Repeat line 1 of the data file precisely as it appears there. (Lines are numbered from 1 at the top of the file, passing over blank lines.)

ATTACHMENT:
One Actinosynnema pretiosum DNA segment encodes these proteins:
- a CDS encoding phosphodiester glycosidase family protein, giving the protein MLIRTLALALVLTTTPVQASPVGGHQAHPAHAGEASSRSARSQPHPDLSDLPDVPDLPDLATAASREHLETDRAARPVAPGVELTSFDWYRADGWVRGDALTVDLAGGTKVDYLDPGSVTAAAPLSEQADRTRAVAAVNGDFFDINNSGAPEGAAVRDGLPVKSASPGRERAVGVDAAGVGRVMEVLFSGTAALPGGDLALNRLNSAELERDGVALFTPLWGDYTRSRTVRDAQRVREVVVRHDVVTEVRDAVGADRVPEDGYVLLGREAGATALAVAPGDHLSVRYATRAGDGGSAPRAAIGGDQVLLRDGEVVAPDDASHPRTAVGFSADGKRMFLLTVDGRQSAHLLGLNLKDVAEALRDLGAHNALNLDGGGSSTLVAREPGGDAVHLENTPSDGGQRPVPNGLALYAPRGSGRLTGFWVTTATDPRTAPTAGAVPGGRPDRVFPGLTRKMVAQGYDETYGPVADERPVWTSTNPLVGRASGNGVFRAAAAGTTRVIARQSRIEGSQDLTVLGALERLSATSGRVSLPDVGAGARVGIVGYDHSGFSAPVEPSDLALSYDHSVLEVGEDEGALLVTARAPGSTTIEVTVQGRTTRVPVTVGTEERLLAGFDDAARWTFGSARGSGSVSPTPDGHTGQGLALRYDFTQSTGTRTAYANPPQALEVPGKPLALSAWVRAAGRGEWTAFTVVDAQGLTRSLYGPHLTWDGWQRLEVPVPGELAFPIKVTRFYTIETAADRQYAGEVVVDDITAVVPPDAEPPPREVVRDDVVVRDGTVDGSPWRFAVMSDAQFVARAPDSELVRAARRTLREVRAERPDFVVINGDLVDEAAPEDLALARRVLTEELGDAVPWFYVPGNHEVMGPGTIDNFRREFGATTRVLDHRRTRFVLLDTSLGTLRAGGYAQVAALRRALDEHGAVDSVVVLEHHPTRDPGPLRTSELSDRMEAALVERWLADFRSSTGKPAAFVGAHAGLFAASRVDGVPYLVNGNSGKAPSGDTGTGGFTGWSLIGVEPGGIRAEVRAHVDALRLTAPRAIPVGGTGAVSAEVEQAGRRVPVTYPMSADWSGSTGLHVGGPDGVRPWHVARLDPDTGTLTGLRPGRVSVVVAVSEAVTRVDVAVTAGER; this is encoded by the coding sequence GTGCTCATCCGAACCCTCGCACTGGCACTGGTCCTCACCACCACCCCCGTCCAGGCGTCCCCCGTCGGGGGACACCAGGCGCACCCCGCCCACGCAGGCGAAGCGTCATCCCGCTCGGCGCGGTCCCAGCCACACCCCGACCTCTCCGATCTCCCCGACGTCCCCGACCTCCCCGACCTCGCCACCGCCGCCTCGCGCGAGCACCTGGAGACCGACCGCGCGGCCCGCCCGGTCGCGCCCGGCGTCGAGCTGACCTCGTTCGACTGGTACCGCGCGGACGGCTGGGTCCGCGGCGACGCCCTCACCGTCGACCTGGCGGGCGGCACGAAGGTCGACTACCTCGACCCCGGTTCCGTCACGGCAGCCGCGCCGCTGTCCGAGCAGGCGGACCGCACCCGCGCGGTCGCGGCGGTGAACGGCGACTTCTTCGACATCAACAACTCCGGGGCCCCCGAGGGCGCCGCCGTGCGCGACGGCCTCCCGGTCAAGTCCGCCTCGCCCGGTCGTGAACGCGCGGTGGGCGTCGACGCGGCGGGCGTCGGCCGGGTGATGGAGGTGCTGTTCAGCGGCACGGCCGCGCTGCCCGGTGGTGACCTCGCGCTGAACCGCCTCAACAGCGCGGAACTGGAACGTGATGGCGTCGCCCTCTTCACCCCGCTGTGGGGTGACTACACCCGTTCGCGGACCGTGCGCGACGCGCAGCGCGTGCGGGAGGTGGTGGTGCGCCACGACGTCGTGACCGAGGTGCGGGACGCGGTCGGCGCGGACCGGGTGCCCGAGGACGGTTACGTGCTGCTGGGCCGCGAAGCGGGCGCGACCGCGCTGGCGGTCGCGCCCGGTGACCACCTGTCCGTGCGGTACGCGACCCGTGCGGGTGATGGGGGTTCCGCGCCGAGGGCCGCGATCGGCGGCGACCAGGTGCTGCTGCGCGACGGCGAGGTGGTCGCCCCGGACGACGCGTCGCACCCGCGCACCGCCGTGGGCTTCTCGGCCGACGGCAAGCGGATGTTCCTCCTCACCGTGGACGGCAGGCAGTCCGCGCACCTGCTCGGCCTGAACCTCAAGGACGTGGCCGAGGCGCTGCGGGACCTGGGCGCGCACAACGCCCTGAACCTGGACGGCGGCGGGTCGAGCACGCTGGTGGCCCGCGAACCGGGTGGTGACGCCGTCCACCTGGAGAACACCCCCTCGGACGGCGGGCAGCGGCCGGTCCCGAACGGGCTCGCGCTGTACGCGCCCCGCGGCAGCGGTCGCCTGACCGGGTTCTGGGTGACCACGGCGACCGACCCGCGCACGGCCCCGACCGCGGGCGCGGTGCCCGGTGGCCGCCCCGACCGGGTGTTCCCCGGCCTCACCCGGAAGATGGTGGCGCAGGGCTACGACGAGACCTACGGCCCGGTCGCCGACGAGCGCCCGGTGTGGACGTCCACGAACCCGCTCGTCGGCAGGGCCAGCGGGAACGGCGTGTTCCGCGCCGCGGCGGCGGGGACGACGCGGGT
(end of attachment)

One Actinosynnema pretiosum DNA segment encodes these proteins: